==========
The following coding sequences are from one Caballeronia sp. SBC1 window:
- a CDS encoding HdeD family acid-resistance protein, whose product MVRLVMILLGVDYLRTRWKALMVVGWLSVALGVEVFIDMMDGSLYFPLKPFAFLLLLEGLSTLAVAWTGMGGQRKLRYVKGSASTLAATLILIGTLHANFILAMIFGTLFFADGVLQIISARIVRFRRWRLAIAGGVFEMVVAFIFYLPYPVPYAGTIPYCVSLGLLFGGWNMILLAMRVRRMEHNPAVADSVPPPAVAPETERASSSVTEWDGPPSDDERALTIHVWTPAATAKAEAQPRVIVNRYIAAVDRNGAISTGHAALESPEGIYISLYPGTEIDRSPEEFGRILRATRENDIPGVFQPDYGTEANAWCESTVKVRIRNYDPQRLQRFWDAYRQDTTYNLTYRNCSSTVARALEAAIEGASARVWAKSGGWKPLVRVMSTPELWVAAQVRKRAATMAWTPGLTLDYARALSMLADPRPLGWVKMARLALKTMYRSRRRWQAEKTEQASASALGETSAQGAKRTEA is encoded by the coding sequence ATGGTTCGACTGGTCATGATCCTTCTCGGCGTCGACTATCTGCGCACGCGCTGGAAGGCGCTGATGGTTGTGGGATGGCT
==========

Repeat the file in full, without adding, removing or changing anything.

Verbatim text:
The following coding sequences are from one Caballeronia sp. SBC1 window:
- a CDS encoding HdeD family acid-resistance protein, whose product MVRLVMILLGVDYLRTRWKALMVVGWLSVALGVEVFIDMMDGSLYFPLKPFAFLLLLEGLSTLAVAWTGMGGQRKLRYVKGSASTLAATLILIGTLHANFILAMIFGTLFFADGVLQIISARIVRFRRWRLAIAGGVFEMVVAFIFYLPYPVPYAGTIPYCVSLGLLFGGWNMILLAMRVRRMEHNPAVADSVPPPAVAPETERASSSVTEWDGPPSDDERALTIHVWTPAATAKAEAQPRVIVNRYIAAVDRNGAISTGHAALESPEGIYISLYPGTEIDRSPEEFGRILRATRENDIPGVFQPDYGTEANAWCESTVKVRIRNYDPQRLQRFWDAYRQDTTYNLTYRNCSSTVARALEAAIEGASARVWAKSGGWKPLVRVMSTPELWVAAQVRKRAATMAWTPGLTLDYARALSMLADPRPLGWVKMARLALKTMYRSRRRWQAEKTEQASASALGETSAQGAKRTEA is encoded by the coding sequence ATGGTTCGACTGGTCATGATCCTTCTCGGCGTCGACTATCTGCGCACGCGCTGGAAGGCGCTGATGGTTGTGGGATGGCT